The borage pops up in the vegetable patch every year without fail. It would almost be considered a weed if the dark green leaves and starry flowers weren’t so welcome in our garden. We grew a few borage plants in a module tray in our first year here and planted them out in the corners of a raised bed of tomatoes and squash, where they acted as a pest-deterring companion plant and nectar source for the bees. They self-seeded prolifically, so the following year (and every year since) we have simply had to prick out and relocate the seedlings that appeared in the less suitable spots, leaving the others to grow on to full size.
At the start of the spring growing season, we eat some of very smallest and youngest borage leaves raw alongside wild rocket and lettuce. They have a pleasing, gentle cucumber flavour. On the downside they can be a little tough and, frankly, a lot hairier than is preferable in a salad leaf. As the plants get bigger, we harvest some of the larger leaves and introduce them to a little heat in the kitchen. The sturdy foliage responds well to a quick sauté in melted butter and some seasoning, and it works particularly well in soup.
This borage leaf soup is a one we enjoyed on an early summer evening, after a day of eating the odd ice lolly and little else. Once the sultry warmth of the day had diminished, we gathered the ingredients we needed from the just-watered veg patch. A collection of fresh summer flavours for the pot: sweetness from peas (taken from the overgrown pods of a mange tout plant), freshness from a generous fistful of garden mint and spring onions, and a complimentary whisper of cucumber from the colander of borage leaves.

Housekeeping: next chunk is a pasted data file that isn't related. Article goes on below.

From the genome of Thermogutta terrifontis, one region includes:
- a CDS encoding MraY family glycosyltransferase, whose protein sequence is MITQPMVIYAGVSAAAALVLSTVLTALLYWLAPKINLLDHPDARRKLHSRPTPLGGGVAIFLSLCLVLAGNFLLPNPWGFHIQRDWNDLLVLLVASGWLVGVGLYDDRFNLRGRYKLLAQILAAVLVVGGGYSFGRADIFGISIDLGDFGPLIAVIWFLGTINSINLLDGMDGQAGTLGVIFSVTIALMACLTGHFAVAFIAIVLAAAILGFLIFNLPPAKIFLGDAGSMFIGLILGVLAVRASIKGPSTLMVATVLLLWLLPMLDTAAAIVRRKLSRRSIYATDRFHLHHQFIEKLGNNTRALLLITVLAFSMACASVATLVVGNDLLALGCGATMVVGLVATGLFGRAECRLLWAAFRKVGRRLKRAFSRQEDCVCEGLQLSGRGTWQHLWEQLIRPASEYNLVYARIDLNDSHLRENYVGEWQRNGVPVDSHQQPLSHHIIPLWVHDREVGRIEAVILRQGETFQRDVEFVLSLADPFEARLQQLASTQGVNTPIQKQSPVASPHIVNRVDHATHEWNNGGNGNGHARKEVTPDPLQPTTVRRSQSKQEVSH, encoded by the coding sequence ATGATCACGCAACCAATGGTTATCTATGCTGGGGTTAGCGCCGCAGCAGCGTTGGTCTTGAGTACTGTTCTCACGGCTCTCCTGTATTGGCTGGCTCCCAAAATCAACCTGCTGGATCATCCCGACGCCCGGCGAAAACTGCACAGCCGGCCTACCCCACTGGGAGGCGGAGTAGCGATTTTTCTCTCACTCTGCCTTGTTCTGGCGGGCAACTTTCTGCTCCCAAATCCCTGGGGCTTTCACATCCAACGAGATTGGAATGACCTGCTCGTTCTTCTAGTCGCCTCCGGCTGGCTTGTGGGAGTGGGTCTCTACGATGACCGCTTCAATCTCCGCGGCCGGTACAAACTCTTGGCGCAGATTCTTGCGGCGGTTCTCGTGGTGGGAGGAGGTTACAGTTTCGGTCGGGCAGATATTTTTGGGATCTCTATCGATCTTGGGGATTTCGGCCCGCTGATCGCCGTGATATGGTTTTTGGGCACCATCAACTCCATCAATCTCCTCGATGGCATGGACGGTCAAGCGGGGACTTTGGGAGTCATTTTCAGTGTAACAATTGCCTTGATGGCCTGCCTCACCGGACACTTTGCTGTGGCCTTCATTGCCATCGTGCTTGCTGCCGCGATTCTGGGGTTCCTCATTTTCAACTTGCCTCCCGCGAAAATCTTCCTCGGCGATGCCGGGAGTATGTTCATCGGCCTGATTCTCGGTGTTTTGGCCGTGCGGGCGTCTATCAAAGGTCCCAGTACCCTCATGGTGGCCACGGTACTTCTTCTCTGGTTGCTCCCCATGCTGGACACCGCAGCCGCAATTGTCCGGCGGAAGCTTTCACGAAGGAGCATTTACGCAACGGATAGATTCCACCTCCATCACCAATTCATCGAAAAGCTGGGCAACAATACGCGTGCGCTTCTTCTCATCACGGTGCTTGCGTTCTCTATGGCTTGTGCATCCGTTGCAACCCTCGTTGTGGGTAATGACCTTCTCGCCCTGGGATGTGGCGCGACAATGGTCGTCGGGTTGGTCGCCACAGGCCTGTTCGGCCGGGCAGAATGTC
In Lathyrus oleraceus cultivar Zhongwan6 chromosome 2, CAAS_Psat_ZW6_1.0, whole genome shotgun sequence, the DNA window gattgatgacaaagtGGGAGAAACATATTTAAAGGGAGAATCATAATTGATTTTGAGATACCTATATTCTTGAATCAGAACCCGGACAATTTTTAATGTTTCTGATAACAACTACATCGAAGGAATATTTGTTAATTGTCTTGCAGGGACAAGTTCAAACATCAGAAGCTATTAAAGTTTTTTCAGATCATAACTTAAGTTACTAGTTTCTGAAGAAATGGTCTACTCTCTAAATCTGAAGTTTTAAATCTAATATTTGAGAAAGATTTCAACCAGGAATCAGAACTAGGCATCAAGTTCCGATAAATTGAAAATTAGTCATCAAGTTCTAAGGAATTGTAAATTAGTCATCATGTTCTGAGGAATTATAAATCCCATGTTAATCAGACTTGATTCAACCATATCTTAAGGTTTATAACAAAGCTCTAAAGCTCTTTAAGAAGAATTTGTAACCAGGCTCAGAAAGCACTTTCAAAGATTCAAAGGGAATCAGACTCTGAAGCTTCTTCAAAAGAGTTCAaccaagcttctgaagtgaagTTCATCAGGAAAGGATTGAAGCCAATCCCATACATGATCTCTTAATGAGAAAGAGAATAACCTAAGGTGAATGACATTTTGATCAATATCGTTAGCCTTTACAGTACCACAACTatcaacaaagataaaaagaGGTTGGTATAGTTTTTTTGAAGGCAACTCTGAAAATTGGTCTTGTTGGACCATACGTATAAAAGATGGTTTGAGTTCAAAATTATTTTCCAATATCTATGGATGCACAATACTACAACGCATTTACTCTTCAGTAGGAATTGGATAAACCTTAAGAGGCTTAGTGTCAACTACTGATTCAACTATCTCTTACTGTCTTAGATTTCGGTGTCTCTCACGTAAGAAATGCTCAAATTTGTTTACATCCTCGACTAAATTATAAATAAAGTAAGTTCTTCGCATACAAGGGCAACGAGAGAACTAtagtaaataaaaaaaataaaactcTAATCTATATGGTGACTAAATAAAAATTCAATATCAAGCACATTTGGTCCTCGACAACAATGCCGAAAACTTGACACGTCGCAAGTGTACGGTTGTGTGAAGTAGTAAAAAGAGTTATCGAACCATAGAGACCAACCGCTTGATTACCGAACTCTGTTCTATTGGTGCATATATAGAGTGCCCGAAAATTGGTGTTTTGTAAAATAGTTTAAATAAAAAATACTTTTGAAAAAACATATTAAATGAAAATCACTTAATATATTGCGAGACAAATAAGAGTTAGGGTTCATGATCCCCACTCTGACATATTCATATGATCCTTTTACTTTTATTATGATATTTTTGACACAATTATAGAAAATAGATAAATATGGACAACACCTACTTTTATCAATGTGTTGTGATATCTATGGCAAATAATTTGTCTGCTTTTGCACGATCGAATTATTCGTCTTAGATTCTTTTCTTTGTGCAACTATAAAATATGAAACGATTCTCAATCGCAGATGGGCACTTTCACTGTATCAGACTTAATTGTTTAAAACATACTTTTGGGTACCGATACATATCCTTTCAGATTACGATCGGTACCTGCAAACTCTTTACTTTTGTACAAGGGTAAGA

We put a small pile of fried potato and pickled wild garlic flowers in the centre of the bowls and topped each one with a soft-poached hen egg. The soup was then gently poured around the potato island, and a handful of pea shoots, borage flowers, and raw peas were scattered over the top. A few flakes of sea salt, some black pepper, and a trickle of olive oil were added to finish.
We sat down to eat on the grass around an improvised pallet wood table in the dusky light, along with a loaf of crusty bread and a crisp bottle of white. The birds were running through their bedtime chorus of songs, the cows in the nearby field could be heard softly munching our hedgerow, and the summer flowers were gently blowing in the evening breeze. It was all rather idyllic, until one of the geese blew their nose in an unsupervised wine glass.
Borage Leaf, Pea and Garden Mint Soup
- 1 tbsp unsalted butter
- 125 g spring onions, roughly chopped
- 200 g borage leaves, shredded into 1cm strips
- 125 g fresh peas (reserve a few of the smallest for serving – see below)
- 1 l chicken or vegetable stock
- 4 large sprigs of fresh garden mint, leaves picked
- Sea salt and black pepper
- 6 tbsp fried potatoes with pickled wild garlic flower buds (to serve, optional)
- 4 soft-poached chicken eggs (to serve, optional)
- A small handful of borage flowers (to serve, optional)
- A small handful of pea shoots (to serve, optional)
- A few peas, raw and freshly podded (to serve, optional)
- Extra virgin olive oil (to serve, optional)
Melt the butter in a large pot over a low heat and gently fry the spring onions for around five minutes until soft.
Stir in the peas and cook for a further minute, then stir in the shredded borage leaves.
Pour over the stock and turn up the heat to bring the pot to a gentle simmer (stirring occasionally to encourage the borage leaves to wilt and cook). Once the stock is bubbling, add the mint leaves and then continue to cook for around five minutes until everything is tender, but the flavours are still fresh. Season with sea salt and black pepper, then blitz the soup in a blender until smooth.
Serve warm with crusty bread on the side. If you are serving the soup with the optional extra garnishes, start by putting a couple of large spoonfuls of the wild garlic flower potatoes in the bottom centre of each bowl; divide the soup between the bowls, gently pouring it around the potato 'islands'; put the poached eggs on top of the potatoes; and scatter over the raw peas, borage flowers, and pea shoots; then add a little more sea salt, black pepper and a trickle of olive oil to finish.